Top 11 epic movies you must see before you die.

You started to watch a movie. You lose the sense of time only to realize later it has been quite long and the movie still has a long way to go. Some stories need more time to be told and once you're sucked into them you're left with a gratified feeling in the end, feeling glad that you came so far with something that did deserve your attention. Below is a list of such movies, as some call them, epic movies.

Lawrence of Arabia (1962)

Lawrence of Arabia is a movie that the likes of Spielberg and Lucas grew up watching hoping to create the same magic on the screen one day. Based on the life of T. E. Lawrence played brilliantly by Peter O'Toole, Lawrence of Arabia talks about an enigmatic British army officer who becomes the most popular figure in the Arab war. The film is a three-and-a-half hour long journey into the life of this historical figure, the end of which leaves behind a mystical trail of a personality that nobody could decode completely.

The Lord of the Rings: Trilogy

The Lord of the Rings is not everyone's favorite but it certainly is one of the most complete fantasy movies that need not be realistic. The film is an epic that starts with the happy-go-lucky life of the countryside, which is threatened by the rise of evil and how forces around the world unite to fight against it. Based on the third bestselling novel of all time, the movie  combines myth, fantasy and visual splendor to deliver one of the most important works of our times that many might not have the courage to pursue in near future.

Schindler's List (1993)

Based on the Holocaust, Schindler's List is an account of the life of Oskar Schindler, played by Liam Neeson. It's quite amazing how Spielberg shot this in black-and-white, which initially makes you feel as if you're watching some 1930s movie, but you soon realize that this was deliberate and actually helps in making the viewing experience more immersive and timeless. Spielberg won the Oscar for best director and could hardly hide his emotions regarding the film during his acceptance speech.

Apocalypse Now (1979)

Apocalypse Now works like a drug. It starts casually but is soon inside your skin. It is a movie that talks at length about the madness and confusion of war and you're mystified by the narration of Captain Willard and the insanity of Colonel Kurtz. It is a journey into the unknown by Captain Willard and you would feel that apocalypse is somewhere near throughout the movie with "This is the end" humming as the background song. 

Amadeus (1984)

A period drama on the life of Mozart, Amadeus is a rare creation. Lyrical and full of colors, the movie captures the times of Mozart brilliantly and successfully transports you to those times. It has some brilliant performances by some lesser known actors and if you're a period movie fan, it would be a sin to miss this one.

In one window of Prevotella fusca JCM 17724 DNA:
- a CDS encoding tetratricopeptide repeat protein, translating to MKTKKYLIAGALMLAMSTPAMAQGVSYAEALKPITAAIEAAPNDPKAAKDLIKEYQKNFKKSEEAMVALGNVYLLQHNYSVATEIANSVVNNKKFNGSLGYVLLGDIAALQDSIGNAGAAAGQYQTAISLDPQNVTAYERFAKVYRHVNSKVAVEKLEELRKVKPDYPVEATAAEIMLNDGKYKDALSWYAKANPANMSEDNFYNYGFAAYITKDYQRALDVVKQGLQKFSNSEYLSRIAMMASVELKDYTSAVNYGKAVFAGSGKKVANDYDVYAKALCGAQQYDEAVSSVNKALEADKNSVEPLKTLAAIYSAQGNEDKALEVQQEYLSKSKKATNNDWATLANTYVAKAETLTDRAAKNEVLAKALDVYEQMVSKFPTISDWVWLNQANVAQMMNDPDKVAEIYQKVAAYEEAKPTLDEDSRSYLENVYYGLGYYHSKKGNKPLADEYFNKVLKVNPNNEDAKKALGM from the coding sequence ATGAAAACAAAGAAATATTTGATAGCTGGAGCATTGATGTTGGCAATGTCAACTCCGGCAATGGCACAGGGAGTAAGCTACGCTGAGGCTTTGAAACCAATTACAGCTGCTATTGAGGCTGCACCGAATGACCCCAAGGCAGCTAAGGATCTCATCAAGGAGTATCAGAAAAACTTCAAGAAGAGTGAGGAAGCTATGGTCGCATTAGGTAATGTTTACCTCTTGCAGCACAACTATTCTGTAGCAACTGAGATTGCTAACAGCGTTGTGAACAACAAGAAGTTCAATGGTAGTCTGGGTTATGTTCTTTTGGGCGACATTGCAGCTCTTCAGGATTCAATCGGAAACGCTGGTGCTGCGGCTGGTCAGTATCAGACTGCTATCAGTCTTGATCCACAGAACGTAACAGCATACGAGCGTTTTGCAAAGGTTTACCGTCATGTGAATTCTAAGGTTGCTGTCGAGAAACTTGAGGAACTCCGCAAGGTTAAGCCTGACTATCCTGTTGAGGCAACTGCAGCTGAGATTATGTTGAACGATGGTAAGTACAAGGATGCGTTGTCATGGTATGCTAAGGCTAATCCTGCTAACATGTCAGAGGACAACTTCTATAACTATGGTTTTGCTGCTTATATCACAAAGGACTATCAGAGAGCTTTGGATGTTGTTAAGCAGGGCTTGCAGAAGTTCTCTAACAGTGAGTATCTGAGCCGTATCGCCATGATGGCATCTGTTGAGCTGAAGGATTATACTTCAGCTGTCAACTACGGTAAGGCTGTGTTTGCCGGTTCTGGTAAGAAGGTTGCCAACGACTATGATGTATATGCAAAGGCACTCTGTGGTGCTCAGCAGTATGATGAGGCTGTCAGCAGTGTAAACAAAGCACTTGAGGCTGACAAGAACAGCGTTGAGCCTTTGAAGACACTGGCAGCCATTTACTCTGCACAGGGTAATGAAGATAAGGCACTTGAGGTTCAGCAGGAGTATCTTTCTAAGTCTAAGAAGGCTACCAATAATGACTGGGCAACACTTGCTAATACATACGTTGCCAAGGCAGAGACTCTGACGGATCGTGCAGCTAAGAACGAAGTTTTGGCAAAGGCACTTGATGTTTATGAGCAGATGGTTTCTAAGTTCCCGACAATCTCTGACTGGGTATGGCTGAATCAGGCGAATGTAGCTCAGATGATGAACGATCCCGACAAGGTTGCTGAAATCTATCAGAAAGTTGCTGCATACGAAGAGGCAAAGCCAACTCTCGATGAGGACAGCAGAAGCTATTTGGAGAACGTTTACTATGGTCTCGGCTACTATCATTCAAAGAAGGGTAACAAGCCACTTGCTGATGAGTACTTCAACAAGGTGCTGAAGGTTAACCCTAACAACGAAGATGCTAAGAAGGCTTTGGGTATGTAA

2001: A Space Odyssey (1968)

I was going through a critic's review which stated 2001 as "Now, seen in the actual 2001, it's less a visionary masterpiece than a crackpot Looney Tune, pretentious, abysmally slow, amateurishly acted and, above all, wrong." Well! it's been about four decades and it still devastates people as Kubrick doesn't care about it's audience. While people are used to firsthand answers there are only questions and questions in this one. Quite rightly it's going to put off the ones who are not used to such experience, but the movie is arguably the best Sci-Fi film of all time, a creation that needs to be pondered over and meditated upon.

Braveheart (1995)

Braveheart is a historical drama based on the life of William Wallace, a Scottish commoner who stands against aristocracy of England. Braveheart has action, romance, beautiful landscape of Scotland and emotions to make a great epic movie. The overall experience of the movie is enchanting as well as transcending.

Saving Private Ryan (1998)

One of the most important war films in recent times, Saving Private Ryan is as close as it gets to actual war. The film explores the emotional side of war, the fear, madness and its effect on the psyche of those who have to now deal with it. The movie takes it time to let you understand each character played by a brilliant cast.

Dances with Wolves (1990)

Kevin Costner's most important work is also one of the most under-rated movies of all time. The only reason I see is people are often unable to relate to such themes and the use of native language also hinders the popularity of such films, but then, there is no other way to do them. Based on the life and struggles of American Indians the movie takes you to a journey into the unknown to which you're bound to get attached and wouldn't want it to end soon enough.

There Will Be Blood (2007)

I remember Daniel Day Lewis said something like "sprang like a golden sapling out of the mad, beautiful brain of Paul Thomas Anderson", in his Oscar acceptance speech and rightly so. Only Paul Thomas Anderson could have pulled it off along with brilliant performances by Daniel and Paul Dano. There will be Blood is a story about ruthless quest for wealth by Daniel Plainnview, a greedy, vicious character who is ready to go to any length to get what he wants, but in a subtle and intelligent way.

The English Patient (1996)

One of the most important love stories, The English Patient talks about infatuation, love, pain and suffering in a way not many have been able to portray. The movie revolves around the lives of Count Almasy, who has been completely burnt by a plane crash and a compassionate nurse Hana, played by Juliette Binoche, who is now looking after him in a abandoned Italian church. The two characters develop a liking for each other with Almasy recounting his life to Hana. Unable to bear the pain of his burns and death of his love, Almasy requests her to grant him death with a humble "Thank You" in the end.